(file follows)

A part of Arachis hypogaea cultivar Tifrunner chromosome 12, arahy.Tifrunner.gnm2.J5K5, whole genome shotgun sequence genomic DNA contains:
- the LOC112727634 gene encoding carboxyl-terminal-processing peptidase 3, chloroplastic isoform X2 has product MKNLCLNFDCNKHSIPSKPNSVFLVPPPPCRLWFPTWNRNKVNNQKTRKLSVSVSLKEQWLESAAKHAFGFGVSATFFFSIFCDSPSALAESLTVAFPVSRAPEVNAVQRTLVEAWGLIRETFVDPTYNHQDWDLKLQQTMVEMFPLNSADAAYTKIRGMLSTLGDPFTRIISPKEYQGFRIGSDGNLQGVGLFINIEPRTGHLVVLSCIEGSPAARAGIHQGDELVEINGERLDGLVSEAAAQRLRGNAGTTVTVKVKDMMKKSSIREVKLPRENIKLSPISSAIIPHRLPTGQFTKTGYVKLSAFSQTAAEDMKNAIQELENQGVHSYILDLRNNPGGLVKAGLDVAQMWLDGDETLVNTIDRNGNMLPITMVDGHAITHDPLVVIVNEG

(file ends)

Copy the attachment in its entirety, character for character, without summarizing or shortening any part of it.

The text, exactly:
A part of Arachis hypogaea cultivar Tifrunner chromosome 12, arahy.Tifrunner.gnm2.J5K5, whole genome shotgun sequence genomic DNA contains:
- the LOC112727634 gene encoding carboxyl-terminal-processing peptidase 3, chloroplastic isoform X2 has product MKNLCLNFDCNKHSIPSKPNSVFLVPPPPCRLWFPTWNRNKVNNQKTRKLSVSVSLKEQWLESAAKHAFGFGVSATFFFSIFCDSPSALAESLTVAFPVSRAPEVNAVQRTLVEAWGLIRETFVDPTYNHQDWDLKLQQTMVEMFPLNSADAAYTKIRGMLSTLGDPFTRIISPKEYQGFRIGSDGNLQGVGLFINIEPRTGHLVVLSCIEGSPAARAGIHQGDELVEINGERLDGLVSEAAAQRLRGNAGTTVTVKVKDMMKKSSIREVKLPRENIKLSPISSAIIPHRLPTGQFTKTGYVKLSAFSQTAAEDMKNAIQELENQGVHSYILDLRNNPGGLVKAGLDVAQMWLDGDETLVNTIDRNGNMLPITMVDGHAITHDPLVVIVNEG